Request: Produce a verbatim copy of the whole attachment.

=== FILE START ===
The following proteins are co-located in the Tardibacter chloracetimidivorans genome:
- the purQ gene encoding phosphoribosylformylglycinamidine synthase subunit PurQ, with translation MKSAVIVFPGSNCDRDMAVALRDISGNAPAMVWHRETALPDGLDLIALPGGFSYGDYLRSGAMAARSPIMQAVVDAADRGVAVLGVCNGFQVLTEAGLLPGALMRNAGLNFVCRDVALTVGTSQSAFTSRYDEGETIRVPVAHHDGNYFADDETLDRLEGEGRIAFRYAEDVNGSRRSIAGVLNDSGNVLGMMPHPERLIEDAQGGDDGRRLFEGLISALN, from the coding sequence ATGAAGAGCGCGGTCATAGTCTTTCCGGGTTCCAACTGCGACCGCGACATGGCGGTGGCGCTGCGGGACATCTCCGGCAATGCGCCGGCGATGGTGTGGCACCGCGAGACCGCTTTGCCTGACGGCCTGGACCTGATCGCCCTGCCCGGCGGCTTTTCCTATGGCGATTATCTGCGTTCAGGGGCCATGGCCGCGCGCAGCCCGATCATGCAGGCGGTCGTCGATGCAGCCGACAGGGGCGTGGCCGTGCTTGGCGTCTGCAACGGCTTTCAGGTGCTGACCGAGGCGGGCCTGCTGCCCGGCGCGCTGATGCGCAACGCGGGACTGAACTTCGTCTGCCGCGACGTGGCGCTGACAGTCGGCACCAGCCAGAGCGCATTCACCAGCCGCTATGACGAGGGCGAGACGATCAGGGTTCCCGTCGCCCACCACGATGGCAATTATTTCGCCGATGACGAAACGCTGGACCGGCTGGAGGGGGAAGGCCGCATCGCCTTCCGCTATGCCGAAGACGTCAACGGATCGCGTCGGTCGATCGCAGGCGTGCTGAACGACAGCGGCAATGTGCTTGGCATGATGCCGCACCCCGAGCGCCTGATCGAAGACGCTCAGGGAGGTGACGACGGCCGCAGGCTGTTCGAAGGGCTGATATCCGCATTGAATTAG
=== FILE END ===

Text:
The following proteins are co-located in the Tardibacter chloracetimidivorans genome:
- the purQ gene encoding phosphoribosylformylglycinamidine synthase subunit PurQ, with translation MKSAVIVFPGSNCDRDMAVALRDISGNAPAMVWHRETALPDGLDLIALPGGFSYGDYLRSGAMAARSPIMQAVVDAADRGVAVLGVCNGFQVLTEAGLLPGALMRNAGLNFVCRDVALTVGTSQSAFTSRYDEGETIRVPVAHHDGNYFADDETLDRLEGEGRIAFRYAEDVNGSRRSIAGVLNDSGNVLGMMPHPERLIEDAQGGDDGRRLFEGLISALN, from the coding sequence ATGAAGAGCGCGGTCATAGTCTTTCCGGGTTCCAACTGCGACCGCGACATGGCGGTGGCGCTGCGGGACATCTCCGGCAATGCGCCGGCGATGGTGTGGCACCGCGAGACCGCTTTGCCTGACGGCCTGGACCTGATCGCCCTGCCCGGCGGCTTTTCCTATGGCGATTATCTGCGTTCAGGGGCCATGGCCGCGCGCAGCCCGATCATGCAGGCGGTCGTCGATGCAGCCGACAGGGGCGTGGCCGTGCTTGGCGTCTGCAACGGCTTTCAGGTGCTGACCGAGGCGGGCCTGCTGCCCGGCGCGCTGATGCGCAACGCGGGACTGAACTTCGTCTGCCGCGACGTGGCGCTGACAGTCGGCACCAGCCAGAGCGCATTCACCAGCCGCTATGACGAGGGCGAGACGATCAGGGTTCCCGTCGCCCACCACGATGGCAATTATTTCGCCGATGACGAAACGCTGGACCGGCTGGAGGGGGAAGGCCGCATCGCCTTCCGCTATGCCGAAGACGTCAACGGATCGCGTCGGTCGATCGCAGGCGTGCTGAACGACAGCGGCAATGTGCTTGGCATGATGCCGCACCCCGAGCGCCTGATCGAAGACGCTCAGGGAGGTGACGACGGCCGCAGGCTGTTCGAAGGGCTGATATCCGCATTGAATTAG